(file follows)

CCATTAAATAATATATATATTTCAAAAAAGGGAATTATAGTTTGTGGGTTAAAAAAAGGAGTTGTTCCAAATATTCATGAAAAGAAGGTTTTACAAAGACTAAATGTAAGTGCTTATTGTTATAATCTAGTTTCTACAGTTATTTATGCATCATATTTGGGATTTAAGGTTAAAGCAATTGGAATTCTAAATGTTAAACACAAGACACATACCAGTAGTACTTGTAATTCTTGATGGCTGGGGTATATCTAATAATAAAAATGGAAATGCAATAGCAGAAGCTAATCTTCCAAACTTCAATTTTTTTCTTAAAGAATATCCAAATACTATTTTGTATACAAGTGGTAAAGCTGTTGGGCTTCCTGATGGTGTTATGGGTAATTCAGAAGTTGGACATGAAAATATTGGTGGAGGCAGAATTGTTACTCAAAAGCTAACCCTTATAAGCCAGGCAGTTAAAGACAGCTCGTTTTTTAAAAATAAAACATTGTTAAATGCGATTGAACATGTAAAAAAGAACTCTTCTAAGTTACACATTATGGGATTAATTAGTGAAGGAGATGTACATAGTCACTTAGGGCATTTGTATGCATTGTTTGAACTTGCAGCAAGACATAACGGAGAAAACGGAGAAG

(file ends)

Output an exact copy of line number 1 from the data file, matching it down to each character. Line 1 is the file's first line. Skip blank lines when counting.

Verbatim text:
CCATTAAATAATATATATATTTCAAAAAAGGGAATTATAGTTTGTGGGTTAAAAAAAGGAGTTGTTCCAAATATTCATGAAAAGAAGGTTTTACAAAGACTAAATGTAAGTGCTTATTGTTATAATCTAGTTTCTACAGTTATTTATGCATCATATTTGGGATTTAAGGTTAAAGCAATTGGAATTCTAAATGTTAAACACAAGACACATACCAGTAGTACTTGTAATTCTTGATGGCTGGGGTATATCTAATAATAAAAATGGAAATGCAATAGCAGAAGCTAATCTTCCAAACTTCAATTTTTTTCTTAAAGAATATCCAAATACTATTTTGTATACAAGTGGTAAAGCTGTTGGGCTTCCTGATGGTGTTATGGGTAATTCAGAAGTTGGACATGAAAATATTGGTGGAGGCAGAATTGTTACTCAAAAGCTAACCCTTATAAGCCAGGCAGTTAAAGACAGCTCGTTTTTTAAAAATAAAACATTGTTAAATGCGATTGAACATGTAAAAAAGAACTCTTCTAAGTTACACATTATGGGATTAATTAGTGAAGGAGATGTACATAGTCACTTAGGGCATTTGTATGCATTGTTTGAACTTGCAGCAAGACATAACGGAGAAAACGGAGAAG